Have you ever thought about how fires were tackled before the Fire Service existed?
There was a large fire at a farm in Bull Lane in the 1870s. A double line of people, mainly women and children, formed from the nearest pump and buckets of water were passed hand to hand along one line to the men at the fire, the empty buckets coming back down the other. Many pumps were used.
The Charlbury Volunteer Fire Brigade was formed in 1881 by Capt Waller, then of Lee Place. The horse-drawn carriage was housed in the old lock-up on the Playing Close. Later a subscription was formed to buy a new improved engine, a Shand-Mason, which was worked by a hand pump. If the fire was out of town it was pulled by horses but if in the town, then the men pulled it.
Originally a bugler ran through the streets alerting the fire brigade (and everyone else) to a fire. Later a fire bell, now in the Museum, was in place in Church Street.
The fire station remained on the Playing Close until the 1920s, when, following a large fire on 25thDec 1925 at Shilson’s Wool Staple Store in Park St, a public meeting was held and another subscription started to buy a new motor vehicle and modern equipment. This Dennis motor arrived in October 1926. The engine cost £785 and the new hose £185. The new engine required larger premises and a new fund was started to provide a new fire station in Browns Lane… now The Old Fire Station. Concerts and fetes were held to help raise the money for the new building and for the ongoing costs of the engine.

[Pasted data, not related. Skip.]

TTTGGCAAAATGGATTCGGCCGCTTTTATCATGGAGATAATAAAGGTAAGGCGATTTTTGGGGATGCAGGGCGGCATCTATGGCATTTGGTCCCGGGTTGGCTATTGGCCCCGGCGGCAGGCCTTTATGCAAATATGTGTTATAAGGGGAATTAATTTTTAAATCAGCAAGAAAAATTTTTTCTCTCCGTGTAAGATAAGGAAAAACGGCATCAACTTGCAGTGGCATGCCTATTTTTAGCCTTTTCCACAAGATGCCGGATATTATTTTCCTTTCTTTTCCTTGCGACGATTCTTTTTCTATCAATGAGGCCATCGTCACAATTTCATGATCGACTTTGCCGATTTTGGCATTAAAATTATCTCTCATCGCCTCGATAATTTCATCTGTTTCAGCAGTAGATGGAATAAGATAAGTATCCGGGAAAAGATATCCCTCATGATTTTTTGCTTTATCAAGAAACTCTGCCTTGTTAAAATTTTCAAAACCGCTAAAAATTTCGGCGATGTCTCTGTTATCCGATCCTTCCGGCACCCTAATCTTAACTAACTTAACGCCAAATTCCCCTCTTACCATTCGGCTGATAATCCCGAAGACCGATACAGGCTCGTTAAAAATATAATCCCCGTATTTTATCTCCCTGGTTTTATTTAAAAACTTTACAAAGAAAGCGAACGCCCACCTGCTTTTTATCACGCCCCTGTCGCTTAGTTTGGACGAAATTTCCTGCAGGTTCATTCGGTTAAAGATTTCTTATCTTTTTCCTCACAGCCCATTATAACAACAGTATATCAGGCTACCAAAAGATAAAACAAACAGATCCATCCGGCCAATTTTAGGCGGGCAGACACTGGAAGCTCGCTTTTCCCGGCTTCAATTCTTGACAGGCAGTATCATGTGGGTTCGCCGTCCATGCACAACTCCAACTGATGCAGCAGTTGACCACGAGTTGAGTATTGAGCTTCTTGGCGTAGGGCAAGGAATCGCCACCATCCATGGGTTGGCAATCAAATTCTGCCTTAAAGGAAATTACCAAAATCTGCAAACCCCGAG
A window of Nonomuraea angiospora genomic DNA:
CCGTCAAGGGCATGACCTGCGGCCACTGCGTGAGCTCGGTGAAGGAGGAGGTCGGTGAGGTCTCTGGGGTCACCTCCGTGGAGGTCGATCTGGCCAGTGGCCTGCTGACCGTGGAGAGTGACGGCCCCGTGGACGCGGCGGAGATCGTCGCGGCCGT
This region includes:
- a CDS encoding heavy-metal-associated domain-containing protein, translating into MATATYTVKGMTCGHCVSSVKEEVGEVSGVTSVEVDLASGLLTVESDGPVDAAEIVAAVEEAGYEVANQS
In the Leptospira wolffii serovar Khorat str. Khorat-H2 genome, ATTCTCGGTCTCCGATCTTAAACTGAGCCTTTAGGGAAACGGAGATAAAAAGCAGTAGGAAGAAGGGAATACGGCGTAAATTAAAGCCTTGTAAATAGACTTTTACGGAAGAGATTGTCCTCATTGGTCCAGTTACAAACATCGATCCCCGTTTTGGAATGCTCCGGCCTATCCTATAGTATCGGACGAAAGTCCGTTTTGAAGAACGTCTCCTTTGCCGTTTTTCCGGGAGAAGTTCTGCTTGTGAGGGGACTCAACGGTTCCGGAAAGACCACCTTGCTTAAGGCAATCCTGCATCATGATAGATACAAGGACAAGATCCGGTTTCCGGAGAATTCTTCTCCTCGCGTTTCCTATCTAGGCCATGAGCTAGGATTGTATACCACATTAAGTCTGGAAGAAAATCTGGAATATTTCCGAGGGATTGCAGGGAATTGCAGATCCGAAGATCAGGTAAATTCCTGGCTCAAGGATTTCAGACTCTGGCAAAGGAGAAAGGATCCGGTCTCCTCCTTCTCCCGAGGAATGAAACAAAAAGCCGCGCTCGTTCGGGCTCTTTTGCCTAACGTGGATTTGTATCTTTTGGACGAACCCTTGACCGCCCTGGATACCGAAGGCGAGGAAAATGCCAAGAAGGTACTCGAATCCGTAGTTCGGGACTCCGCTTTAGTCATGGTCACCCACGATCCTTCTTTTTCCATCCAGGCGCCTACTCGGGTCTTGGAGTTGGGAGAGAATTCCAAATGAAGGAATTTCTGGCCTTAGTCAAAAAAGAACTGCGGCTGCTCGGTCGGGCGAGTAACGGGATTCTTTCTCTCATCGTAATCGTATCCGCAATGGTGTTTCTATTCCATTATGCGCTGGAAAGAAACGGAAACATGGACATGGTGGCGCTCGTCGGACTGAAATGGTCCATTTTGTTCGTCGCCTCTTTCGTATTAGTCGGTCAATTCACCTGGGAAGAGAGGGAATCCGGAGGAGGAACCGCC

In 1933 the Fire Brigade Act constituted all councils as the fire authority. Later in 1947 the Fire Services Act made the county councils responsible.
In 1973 the current fire station opened in Sturt Rd – still manned by volunteers and covering Charlbury and the surrounding area.